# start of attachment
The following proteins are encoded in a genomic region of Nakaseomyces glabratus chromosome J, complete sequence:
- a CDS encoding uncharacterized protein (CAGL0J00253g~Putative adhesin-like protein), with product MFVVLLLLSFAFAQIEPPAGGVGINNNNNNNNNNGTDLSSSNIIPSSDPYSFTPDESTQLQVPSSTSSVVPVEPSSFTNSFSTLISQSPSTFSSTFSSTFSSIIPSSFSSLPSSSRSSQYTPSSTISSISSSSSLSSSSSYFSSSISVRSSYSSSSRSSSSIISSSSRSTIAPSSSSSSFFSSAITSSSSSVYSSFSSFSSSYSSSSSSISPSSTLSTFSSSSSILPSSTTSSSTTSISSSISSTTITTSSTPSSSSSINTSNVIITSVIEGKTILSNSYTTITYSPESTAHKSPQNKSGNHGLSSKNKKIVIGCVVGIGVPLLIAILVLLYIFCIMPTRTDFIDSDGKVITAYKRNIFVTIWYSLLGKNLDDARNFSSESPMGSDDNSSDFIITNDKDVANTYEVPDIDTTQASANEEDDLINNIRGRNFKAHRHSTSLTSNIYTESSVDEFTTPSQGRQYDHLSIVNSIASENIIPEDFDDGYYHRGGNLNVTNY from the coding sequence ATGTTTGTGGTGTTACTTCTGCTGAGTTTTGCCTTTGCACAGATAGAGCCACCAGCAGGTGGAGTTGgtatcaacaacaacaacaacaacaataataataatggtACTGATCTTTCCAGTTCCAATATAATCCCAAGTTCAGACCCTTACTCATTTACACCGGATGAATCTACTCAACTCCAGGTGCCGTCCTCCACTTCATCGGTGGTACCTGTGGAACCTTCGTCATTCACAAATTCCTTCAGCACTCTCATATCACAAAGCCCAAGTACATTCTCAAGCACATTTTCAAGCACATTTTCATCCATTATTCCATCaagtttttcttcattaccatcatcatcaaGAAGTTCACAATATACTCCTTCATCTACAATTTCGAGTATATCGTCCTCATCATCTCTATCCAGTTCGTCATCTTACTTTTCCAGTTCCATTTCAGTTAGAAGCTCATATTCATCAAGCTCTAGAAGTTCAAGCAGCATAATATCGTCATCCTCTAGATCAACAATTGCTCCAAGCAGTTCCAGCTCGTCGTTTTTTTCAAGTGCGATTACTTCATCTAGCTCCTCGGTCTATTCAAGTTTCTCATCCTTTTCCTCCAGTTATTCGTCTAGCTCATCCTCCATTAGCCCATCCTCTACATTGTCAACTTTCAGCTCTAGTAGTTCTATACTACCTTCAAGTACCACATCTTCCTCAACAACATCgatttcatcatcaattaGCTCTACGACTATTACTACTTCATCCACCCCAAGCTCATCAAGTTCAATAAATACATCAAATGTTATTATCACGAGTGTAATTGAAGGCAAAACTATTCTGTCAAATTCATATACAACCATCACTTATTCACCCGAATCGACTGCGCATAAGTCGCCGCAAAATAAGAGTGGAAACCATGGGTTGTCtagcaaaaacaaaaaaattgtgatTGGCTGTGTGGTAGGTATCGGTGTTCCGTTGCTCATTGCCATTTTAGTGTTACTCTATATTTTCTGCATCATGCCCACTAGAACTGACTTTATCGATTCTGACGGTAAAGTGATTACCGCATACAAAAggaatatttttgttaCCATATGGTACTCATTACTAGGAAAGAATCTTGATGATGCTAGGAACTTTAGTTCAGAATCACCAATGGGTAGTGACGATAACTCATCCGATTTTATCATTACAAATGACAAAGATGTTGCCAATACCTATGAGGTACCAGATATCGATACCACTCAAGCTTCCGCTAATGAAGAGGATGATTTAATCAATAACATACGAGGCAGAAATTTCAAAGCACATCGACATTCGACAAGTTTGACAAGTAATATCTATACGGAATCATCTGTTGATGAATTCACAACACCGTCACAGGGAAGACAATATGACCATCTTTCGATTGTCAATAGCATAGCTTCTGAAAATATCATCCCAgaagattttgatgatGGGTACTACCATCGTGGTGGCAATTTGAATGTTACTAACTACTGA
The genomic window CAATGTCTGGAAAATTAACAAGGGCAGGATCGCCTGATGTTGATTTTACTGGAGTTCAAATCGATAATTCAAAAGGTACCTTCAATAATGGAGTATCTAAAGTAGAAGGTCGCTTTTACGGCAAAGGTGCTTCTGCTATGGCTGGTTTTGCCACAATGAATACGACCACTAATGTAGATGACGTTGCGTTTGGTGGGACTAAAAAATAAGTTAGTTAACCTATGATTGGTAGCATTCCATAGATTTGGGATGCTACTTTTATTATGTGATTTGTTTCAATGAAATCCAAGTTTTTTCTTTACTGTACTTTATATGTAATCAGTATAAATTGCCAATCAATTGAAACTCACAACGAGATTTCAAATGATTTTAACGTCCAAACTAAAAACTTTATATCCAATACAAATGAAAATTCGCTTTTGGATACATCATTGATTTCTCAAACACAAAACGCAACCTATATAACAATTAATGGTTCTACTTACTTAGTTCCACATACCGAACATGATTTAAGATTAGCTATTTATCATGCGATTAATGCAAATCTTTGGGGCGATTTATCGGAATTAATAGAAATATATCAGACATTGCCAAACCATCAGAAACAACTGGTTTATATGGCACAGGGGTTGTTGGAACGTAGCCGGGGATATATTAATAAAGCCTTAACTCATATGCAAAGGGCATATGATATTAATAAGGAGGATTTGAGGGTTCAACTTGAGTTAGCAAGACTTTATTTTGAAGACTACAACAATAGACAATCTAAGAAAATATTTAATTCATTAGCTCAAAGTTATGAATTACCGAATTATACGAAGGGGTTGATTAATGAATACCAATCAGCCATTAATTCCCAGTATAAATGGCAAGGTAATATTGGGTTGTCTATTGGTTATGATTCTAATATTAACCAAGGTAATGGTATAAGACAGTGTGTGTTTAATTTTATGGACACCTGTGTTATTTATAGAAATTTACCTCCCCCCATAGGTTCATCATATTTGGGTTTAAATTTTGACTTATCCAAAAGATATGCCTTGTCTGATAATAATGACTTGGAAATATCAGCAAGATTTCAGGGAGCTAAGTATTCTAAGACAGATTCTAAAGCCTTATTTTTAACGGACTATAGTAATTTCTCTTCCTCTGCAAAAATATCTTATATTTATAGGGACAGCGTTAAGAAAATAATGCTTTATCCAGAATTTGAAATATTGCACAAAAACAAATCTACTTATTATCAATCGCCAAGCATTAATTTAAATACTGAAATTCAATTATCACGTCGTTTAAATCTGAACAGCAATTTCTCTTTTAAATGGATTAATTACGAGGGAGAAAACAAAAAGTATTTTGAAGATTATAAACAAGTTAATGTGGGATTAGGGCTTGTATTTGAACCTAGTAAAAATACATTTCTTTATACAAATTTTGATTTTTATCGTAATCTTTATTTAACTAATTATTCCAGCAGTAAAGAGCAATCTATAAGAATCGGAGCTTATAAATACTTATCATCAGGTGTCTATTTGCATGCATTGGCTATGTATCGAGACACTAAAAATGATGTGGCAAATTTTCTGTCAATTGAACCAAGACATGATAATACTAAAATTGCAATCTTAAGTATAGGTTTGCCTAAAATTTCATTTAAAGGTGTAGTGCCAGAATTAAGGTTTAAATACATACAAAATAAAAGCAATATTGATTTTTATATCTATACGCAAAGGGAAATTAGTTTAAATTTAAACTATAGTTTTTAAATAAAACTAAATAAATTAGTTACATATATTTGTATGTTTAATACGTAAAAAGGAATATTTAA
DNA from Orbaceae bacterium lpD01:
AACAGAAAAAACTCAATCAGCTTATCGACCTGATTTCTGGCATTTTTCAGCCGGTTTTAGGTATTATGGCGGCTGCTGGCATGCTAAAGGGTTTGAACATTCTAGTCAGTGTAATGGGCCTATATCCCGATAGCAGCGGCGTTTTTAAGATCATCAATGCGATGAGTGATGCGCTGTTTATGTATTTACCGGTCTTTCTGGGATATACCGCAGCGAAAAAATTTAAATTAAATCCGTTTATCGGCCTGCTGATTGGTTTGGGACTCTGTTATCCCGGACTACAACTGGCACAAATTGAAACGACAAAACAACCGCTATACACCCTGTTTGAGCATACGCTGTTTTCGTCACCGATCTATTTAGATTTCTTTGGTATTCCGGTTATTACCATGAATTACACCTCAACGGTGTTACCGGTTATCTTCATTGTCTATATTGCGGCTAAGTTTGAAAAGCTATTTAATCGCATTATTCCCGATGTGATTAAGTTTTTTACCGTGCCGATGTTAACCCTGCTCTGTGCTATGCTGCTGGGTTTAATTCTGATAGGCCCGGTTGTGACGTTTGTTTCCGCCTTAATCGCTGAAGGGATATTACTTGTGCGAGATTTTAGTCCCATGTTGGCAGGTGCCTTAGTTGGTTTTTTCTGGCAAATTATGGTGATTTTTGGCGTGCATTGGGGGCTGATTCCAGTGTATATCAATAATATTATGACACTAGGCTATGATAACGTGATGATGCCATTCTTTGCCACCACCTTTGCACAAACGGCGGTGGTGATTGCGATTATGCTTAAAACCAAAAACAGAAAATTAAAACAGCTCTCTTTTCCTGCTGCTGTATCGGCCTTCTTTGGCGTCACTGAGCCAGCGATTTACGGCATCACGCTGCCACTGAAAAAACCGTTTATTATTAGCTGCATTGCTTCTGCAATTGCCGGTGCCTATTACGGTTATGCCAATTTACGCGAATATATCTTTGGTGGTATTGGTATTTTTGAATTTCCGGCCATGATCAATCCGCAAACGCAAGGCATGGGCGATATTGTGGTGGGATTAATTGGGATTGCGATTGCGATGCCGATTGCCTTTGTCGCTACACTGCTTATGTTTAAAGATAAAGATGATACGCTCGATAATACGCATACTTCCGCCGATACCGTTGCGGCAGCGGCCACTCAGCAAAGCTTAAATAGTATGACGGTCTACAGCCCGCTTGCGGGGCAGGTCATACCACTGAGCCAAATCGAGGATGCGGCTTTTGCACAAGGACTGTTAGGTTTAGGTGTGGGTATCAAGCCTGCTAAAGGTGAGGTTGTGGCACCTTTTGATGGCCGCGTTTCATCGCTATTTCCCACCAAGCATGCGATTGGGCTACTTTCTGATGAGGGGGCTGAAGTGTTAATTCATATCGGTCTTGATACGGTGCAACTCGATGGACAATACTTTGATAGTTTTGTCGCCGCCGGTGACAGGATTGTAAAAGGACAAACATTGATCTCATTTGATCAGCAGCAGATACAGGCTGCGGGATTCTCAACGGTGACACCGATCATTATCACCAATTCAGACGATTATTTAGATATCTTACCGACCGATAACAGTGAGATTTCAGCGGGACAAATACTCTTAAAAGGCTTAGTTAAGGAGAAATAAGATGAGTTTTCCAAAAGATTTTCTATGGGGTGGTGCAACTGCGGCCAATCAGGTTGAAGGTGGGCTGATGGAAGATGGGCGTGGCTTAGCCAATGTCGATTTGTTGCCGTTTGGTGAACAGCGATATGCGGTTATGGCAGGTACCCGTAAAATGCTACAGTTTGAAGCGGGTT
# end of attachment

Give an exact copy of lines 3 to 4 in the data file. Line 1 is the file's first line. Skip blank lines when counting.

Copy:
The genomic window CAATGTCTGGAAAATTAACAAGGGCAGGATCGCCTGATGTTGATTTTACTGGAGTTCAAATCGATAATTCAAAAGGTACCTTCAATAATGGAGTATCTAAAGTAGAAGGTCGCTTTTACGGCAAAGGTGCTTCTGCTATGGCTGGTTTTGCCACAATGAATACGACCACTAATGTAGATGACGTTGCGTTTGGTGGGACTAAAAAATAAGTTAGTTAACCTATGATTGGTAGCATTCCATAGATTTGGGATGCTACTTTTATTATGTGATTTGTTTCAATGAAATCCAAGTTTTTTCTTTACTGTACTTTATATGTAATCAGTATAAATTGCCAATCAATTGAAACTCACAACGAGATTTCAAATGATTTTAACGTCCAAACTAAAAACTTTATATCCAATACAAATGAAAATTCGCTTTTGGATACATCATTGATTTCTCAAACACAAAACGCAACCTATATAACAATTAATGGTTCTACTTACTTAGTTCCACATACCGAACATGATTTAAGATTAGCTATTTATCATGCGATTAATGCAAATCTTTGGGGCGATTTATCGGAATTAATAGAAATATATCAGACATTGCCAAACCATCAGAAACAACTGGTTTATATGGCACAGGGGTTGTTGGAACGTAGCCGGGGATATATTAATAAAGCCTTAACTCATATGCAAAGGGCATATGATATTAATAAGGAGGATTTGAGGGTTCAACTTGAGTTAGCAAGACTTTATTTTGAAGACTACAACAATAGACAATCTAAGAAAATATTTAATTCATTAGCTCAAAGTTATGAATTACCGAATTATACGAAGGGGTTGATTAATGAATACCAATCAGCCATTAATTCCCAGTATAAATGGCAAGGTAATATTGGGTTGTCTATTGGTTATGATTCTAATATTAACCAAGGTAATGGTATAAGACAGTGTGTGTTTAATTTTATGGACACCTGTGTTATTTATAGAAATTTACCTCCCCCCATAGGTTCATCATATTTGGGTTTAAATTTTGACTTATCCAAAAGATATGCCTTGTCTGATAATAATGACTTGGAAATATCAGCAAGATTTCAGGGAGCTAAGTATTCTAAGACAGATTCTAAAGCCTTATTTTTAACGGACTATAGTAATTTCTCTTCCTCTGCAAAAATATCTTATATTTATAGGGACAGCGTTAAGAAAATAATGCTTTATCCAGAATTTGAAATATTGCACAAAAACAAATCTACTTATTATCAATCGCCAAGCATTAATTTAAATACTGAAATTCAATTATCACGTCGTTTAAATCTGAACAGCAATTTCTCTTTTAAATGGATTAATTACGAGGGAGAAAACAAAAAGTATTTTGAAGATTATAAACAAGTTAATGTGGGATTAGGGCTTGTATTTGAACCTAGTAAAAATACATTTCTTTATACAAATTTTGATTTTTATCGTAATCTTTATTTAACTAATTATTCCAGCAGTAAAGAGCAATCTATAAGAATCGGAGCTTATAAATACTTATCATCAGGTGTCTATTTGCATGCATTGGCTATGTATCGAGACACTAAAAATGATGTGGCAAATTTTCTGTCAATTGAACCAAGACATGATAATACTAAAATTGCAATCTTAAGTATAGGTTTGCCTAAAATTTCATTTAAAGGTGTAGTGCCAGAATTAAGGTTTAAATACATACAAAATAAAAGCAATATTGATTTTTATATCTATACGCAAAGGGAAATTAGTTTAAATTTAAACTATAGTTTTTAAATAAAACTAAATAAATTAGTTACATATATTTGTATGTTTAATACGTAAAAAGGAATATTTAA
DNA from Orbaceae bacterium lpD01: